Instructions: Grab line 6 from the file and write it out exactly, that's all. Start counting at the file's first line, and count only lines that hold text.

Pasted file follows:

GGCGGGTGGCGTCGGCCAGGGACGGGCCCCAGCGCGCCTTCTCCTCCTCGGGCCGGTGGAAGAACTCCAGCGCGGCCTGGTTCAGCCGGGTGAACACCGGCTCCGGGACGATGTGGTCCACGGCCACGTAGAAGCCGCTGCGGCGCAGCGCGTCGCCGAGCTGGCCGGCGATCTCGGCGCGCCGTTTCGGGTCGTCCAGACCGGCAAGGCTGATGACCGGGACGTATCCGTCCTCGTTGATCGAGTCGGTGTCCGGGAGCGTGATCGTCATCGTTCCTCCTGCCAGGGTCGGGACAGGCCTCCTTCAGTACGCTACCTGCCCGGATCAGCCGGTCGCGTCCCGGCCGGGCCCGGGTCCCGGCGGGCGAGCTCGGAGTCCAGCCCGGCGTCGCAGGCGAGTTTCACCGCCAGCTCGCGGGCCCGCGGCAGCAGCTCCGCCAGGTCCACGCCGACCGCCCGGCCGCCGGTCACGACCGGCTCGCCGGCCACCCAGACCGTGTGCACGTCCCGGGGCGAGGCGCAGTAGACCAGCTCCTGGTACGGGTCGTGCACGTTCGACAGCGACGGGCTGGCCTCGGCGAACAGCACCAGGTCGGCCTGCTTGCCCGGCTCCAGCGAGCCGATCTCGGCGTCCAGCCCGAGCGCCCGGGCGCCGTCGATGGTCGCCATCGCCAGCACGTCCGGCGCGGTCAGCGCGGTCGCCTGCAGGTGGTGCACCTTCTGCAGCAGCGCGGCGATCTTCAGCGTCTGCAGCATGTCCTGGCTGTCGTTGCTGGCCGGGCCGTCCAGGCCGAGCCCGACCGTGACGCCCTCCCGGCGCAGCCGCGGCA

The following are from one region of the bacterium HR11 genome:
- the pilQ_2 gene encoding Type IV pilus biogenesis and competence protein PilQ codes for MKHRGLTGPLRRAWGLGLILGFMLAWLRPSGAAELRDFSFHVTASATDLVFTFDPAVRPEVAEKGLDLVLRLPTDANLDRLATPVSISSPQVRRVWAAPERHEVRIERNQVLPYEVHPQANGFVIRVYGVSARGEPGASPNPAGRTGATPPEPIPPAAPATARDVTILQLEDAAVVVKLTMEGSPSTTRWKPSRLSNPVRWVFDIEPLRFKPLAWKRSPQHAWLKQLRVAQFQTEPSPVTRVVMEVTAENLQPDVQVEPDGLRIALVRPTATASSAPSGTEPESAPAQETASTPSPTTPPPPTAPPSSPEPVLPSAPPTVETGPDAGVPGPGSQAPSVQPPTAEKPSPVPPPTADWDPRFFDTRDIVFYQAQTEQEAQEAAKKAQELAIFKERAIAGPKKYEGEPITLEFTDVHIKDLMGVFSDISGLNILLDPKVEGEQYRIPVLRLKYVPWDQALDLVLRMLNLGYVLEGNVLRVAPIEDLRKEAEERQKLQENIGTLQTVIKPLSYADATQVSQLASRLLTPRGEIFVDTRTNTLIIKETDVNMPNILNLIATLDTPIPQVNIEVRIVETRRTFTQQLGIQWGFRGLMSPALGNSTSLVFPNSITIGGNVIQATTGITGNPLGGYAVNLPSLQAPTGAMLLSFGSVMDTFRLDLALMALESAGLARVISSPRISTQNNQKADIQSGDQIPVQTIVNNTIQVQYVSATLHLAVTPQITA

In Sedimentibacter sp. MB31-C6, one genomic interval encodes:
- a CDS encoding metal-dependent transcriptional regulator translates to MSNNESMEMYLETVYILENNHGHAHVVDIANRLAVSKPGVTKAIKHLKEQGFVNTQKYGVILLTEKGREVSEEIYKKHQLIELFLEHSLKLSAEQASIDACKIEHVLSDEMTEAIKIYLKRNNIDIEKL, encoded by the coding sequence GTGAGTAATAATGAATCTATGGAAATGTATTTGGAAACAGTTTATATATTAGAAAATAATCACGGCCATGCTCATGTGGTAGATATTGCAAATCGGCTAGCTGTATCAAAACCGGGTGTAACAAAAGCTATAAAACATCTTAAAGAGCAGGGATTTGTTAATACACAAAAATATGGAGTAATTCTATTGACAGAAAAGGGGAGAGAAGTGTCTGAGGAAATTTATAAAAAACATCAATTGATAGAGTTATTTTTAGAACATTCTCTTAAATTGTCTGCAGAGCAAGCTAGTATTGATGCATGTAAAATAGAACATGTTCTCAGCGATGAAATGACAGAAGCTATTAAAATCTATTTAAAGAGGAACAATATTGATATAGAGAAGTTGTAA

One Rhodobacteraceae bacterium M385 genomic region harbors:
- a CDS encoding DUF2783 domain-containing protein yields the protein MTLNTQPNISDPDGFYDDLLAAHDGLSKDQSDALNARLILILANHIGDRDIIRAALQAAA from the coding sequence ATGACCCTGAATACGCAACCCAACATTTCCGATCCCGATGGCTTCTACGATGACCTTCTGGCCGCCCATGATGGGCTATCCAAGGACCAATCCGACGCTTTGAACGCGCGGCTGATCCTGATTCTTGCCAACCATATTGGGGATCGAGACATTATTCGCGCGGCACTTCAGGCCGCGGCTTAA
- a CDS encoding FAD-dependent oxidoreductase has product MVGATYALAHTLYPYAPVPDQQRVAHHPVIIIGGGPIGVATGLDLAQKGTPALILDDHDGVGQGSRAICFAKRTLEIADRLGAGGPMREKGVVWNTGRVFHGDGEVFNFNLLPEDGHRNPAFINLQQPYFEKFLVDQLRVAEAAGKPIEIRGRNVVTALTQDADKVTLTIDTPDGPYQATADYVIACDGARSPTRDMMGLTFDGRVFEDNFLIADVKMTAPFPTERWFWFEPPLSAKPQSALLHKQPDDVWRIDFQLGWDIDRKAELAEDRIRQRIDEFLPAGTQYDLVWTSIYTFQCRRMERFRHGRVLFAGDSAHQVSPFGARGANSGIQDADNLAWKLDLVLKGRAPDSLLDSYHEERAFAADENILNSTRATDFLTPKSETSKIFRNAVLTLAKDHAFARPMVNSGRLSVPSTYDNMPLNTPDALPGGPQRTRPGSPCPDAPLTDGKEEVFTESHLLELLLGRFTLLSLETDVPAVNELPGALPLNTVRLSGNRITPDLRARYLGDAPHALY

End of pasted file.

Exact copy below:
One Rhodobacteraceae bacterium M385 genomic region harbors: